SACRAMENTO, Calif. — Former BYU great Jimmer Fredette saw increased minutes to end last week after seeing his playing time severely slashed by head coach Keith Smart. He didn't do much with those increased minutes, however, and shot just 29.4 percent from the field in Week 13 of the NBA season.
The Sacramento Kings continued to struggle, losing all four games in the past week. As a result, they've now fallen to 16-29 on the year.
Fredette didn't leave the bench in Sacramento's 114-105 loss to New Orleans to begin the week and logged just four minutes in a 106-96 loss to Phoenix. In consecutive losses to Oklahoma City (105-95) and Denver (121-93), Fredette logged 16 and 18 minutes, respectively. He shot just 2-8 from the field in both games, but did connect on 2-of-3 3-point attempts against the Thunder.
Fredette's inconsistent role has been a hot topic in Sacramento throughout the season. The Kings are overstocked at the point guard position with Aaron Brooks, Tyreke Evans, Isaiah Thomas and Marcus Thornton all fighting for playing time along with Fredette.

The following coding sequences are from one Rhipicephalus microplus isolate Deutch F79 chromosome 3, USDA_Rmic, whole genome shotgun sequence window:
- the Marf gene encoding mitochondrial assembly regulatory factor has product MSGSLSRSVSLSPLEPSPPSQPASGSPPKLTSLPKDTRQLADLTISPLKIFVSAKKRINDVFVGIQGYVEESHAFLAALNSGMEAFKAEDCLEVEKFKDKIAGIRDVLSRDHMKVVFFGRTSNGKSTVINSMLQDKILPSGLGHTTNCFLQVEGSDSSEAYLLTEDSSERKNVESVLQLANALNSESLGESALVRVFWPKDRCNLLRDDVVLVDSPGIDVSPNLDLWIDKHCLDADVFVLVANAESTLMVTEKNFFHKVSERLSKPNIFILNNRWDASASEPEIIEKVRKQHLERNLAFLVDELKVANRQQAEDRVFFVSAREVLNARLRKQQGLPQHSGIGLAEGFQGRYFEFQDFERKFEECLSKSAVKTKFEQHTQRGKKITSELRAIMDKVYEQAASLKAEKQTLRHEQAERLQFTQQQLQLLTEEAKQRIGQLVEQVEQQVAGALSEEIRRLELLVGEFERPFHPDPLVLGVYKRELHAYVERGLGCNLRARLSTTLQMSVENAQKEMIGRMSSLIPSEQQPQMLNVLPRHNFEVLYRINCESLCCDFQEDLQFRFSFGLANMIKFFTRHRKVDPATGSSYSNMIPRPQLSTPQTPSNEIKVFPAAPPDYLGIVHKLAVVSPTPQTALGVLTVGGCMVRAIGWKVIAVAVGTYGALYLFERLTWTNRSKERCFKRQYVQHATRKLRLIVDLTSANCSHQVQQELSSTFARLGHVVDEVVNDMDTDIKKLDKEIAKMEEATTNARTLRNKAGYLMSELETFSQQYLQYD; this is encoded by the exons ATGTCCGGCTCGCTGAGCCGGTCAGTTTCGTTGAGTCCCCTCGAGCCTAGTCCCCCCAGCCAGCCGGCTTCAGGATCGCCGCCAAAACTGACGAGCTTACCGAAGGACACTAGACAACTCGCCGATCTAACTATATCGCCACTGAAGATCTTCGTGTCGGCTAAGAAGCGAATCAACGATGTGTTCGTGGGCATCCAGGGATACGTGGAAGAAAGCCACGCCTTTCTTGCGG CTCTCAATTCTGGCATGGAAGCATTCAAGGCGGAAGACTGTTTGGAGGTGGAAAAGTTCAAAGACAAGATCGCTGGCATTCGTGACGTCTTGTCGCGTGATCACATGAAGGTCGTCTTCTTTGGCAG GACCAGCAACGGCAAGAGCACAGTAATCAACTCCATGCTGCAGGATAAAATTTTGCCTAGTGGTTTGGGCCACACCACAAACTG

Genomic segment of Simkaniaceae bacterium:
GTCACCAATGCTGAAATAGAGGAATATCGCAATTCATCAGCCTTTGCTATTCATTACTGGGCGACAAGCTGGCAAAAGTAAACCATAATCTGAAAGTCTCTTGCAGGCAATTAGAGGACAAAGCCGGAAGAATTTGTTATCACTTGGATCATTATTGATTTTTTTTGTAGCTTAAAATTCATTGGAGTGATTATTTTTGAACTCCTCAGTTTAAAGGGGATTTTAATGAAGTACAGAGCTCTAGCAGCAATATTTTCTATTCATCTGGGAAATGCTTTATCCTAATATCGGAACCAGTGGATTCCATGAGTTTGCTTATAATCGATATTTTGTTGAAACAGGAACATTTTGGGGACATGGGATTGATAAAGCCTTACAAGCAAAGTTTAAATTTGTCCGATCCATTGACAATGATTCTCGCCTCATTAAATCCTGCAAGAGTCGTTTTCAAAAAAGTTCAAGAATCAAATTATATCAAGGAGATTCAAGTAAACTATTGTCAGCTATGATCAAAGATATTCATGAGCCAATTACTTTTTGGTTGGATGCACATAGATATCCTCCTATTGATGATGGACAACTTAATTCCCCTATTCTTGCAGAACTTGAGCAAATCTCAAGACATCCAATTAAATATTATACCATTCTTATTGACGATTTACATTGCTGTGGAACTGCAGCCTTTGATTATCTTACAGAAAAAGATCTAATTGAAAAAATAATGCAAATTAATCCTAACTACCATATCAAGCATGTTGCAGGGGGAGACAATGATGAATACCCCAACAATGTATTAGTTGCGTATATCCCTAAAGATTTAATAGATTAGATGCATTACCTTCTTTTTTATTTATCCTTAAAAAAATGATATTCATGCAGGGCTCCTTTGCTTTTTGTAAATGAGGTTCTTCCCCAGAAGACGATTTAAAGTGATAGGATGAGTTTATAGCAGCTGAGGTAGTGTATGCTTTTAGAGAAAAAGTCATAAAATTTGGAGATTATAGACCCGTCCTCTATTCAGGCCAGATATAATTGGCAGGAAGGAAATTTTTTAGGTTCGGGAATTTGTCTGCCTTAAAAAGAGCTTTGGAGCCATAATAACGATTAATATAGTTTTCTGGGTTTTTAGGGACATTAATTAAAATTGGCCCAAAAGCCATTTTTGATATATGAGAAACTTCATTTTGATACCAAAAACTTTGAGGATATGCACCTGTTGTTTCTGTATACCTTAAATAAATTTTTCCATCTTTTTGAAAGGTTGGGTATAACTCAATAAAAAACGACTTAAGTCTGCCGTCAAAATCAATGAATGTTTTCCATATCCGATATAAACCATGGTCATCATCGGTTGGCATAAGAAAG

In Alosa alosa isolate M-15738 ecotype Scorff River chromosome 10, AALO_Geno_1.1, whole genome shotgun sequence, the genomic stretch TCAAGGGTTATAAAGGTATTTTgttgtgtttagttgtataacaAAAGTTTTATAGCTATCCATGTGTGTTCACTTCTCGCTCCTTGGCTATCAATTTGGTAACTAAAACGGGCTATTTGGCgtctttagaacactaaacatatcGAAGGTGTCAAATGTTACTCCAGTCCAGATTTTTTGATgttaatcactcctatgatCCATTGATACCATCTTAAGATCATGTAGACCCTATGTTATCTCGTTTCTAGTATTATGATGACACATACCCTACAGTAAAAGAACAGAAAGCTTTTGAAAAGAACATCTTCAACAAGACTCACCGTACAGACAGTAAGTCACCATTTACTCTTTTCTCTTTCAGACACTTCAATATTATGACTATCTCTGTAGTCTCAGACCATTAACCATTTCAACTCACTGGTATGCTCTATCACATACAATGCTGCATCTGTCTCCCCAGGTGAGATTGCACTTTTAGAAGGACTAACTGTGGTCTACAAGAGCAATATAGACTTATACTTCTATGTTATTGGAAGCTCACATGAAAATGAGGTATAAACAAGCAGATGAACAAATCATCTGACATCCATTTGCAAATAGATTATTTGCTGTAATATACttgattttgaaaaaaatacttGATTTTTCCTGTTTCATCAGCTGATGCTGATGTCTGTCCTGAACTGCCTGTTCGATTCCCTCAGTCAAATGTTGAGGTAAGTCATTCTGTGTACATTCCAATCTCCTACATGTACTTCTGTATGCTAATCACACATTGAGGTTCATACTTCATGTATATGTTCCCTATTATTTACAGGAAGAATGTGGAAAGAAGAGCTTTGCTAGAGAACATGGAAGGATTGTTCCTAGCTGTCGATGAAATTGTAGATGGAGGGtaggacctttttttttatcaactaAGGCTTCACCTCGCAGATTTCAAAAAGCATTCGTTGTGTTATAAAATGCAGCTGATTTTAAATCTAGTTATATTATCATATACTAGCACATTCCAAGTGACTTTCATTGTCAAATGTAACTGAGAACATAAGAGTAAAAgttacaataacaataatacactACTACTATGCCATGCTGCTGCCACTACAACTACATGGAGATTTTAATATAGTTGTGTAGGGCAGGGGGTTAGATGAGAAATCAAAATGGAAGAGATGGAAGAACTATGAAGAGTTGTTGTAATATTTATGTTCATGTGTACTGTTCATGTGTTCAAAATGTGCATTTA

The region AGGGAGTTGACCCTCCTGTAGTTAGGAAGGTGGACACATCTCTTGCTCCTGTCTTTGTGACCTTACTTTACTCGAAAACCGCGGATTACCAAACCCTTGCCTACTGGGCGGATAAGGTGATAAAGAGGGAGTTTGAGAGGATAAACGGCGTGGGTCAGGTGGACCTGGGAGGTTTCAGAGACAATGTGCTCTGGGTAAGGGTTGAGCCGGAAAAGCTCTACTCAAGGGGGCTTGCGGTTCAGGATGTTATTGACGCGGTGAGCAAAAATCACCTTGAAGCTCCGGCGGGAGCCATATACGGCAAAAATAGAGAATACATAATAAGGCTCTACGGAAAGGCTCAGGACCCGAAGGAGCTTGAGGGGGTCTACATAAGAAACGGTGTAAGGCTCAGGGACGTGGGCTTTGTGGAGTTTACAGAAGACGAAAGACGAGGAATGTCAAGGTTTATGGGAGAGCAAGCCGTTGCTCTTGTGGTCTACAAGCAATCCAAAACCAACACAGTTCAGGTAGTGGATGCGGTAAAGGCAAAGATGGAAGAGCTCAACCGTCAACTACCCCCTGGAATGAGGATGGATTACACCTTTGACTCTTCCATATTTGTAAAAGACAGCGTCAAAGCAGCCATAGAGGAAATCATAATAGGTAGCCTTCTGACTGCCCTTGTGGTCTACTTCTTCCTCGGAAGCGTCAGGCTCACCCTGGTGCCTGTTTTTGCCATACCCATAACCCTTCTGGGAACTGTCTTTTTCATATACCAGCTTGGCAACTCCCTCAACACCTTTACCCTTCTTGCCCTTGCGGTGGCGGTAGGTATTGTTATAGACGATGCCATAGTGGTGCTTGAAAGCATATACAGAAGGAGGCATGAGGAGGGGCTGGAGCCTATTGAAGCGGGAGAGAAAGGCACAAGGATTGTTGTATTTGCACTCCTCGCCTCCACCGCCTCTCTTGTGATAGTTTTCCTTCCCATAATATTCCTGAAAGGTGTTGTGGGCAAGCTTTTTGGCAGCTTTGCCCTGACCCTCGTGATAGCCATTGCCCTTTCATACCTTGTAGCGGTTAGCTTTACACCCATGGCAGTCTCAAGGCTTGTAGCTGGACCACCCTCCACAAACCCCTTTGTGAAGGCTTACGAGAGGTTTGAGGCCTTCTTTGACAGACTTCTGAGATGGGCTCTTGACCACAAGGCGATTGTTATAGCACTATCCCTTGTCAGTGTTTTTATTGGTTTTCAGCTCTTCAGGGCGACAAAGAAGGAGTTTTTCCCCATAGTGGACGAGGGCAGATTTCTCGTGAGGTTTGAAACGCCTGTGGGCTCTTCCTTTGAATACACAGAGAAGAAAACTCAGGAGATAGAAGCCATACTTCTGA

Some argue that Fredette has had good production in the minutes he's played and should be afforded a more consistent role.33 comments on this story
"Statistically speaking, Fredette should be playing," argues blogger Jame Ham of Cowbell Kingdom. "Of the six guards on the Kings’ roster, only Tyreke Evans boasts a higher player efficiency rating than Jimmer Fredette (18.32 to 16.41). True shooting? Only Brooks has Jimmer beat at 57 percent to 56.4 percent. And on a team that struggles with spacing from the perimeter, not only does Jimmer lead the Kings in 3-point shooting at 43.8 percent, he is among the top 10 best long-range marksmen in the entire league."
Ham says Fredette needs to be more vocal and demand playing time on what he believes to be a team full of "selfish players."
For the season Fredette is averaging 14.2 minutes played, 7.7 points and 1.3 assists per game. He's shooting just 41.5 percent from the field, but 42.1 percent from behind the arc and 91.4 percent from the free-throw line.